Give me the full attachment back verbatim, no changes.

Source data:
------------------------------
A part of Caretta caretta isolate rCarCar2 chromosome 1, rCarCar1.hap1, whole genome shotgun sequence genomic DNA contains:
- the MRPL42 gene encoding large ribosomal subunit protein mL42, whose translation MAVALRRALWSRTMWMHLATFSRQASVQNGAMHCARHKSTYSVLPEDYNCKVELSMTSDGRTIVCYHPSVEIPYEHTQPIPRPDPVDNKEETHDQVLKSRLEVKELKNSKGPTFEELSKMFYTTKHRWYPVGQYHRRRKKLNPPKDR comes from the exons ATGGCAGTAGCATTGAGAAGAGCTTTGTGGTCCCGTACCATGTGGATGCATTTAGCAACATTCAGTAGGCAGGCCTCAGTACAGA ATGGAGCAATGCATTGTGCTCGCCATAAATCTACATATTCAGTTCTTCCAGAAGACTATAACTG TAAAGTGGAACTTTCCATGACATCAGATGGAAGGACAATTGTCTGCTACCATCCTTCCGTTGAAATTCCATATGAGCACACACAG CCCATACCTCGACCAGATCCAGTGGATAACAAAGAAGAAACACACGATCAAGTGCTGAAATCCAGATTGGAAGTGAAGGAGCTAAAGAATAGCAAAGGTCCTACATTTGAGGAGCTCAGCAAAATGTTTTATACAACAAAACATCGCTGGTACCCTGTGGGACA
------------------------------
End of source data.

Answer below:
A part of Caretta caretta isolate rCarCar2 chromosome 1, rCarCar1.hap1, whole genome shotgun sequence genomic DNA contains:
- the MRPL42 gene encoding large ribosomal subunit protein mL42, whose translation MAVALRRALWSRTMWMHLATFSRQASVQNGAMHCARHKSTYSVLPEDYNCKVELSMTSDGRTIVCYHPSVEIPYEHTQPIPRPDPVDNKEETHDQVLKSRLEVKELKNSKGPTFEELSKMFYTTKHRWYPVGQYHRRRKKLNPPKDR comes from the exons ATGGCAGTAGCATTGAGAAGAGCTTTGTGGTCCCGTACCATGTGGATGCATTTAGCAACATTCAGTAGGCAGGCCTCAGTACAGA ATGGAGCAATGCATTGTGCTCGCCATAAATCTACATATTCAGTTCTTCCAGAAGACTATAACTG TAAAGTGGAACTTTCCATGACATCAGATGGAAGGACAATTGTCTGCTACCATCCTTCCGTTGAAATTCCATATGAGCACACACAG CCCATACCTCGACCAGATCCAGTGGATAACAAAGAAGAAACACACGATCAAGTGCTGAAATCCAGATTGGAAGTGAAGGAGCTAAAGAATAGCAAAGGTCCTACATTTGAGGAGCTCAGCAAAATGTTTTATACAACAAAACATCGCTGGTACCCTGTGGGACA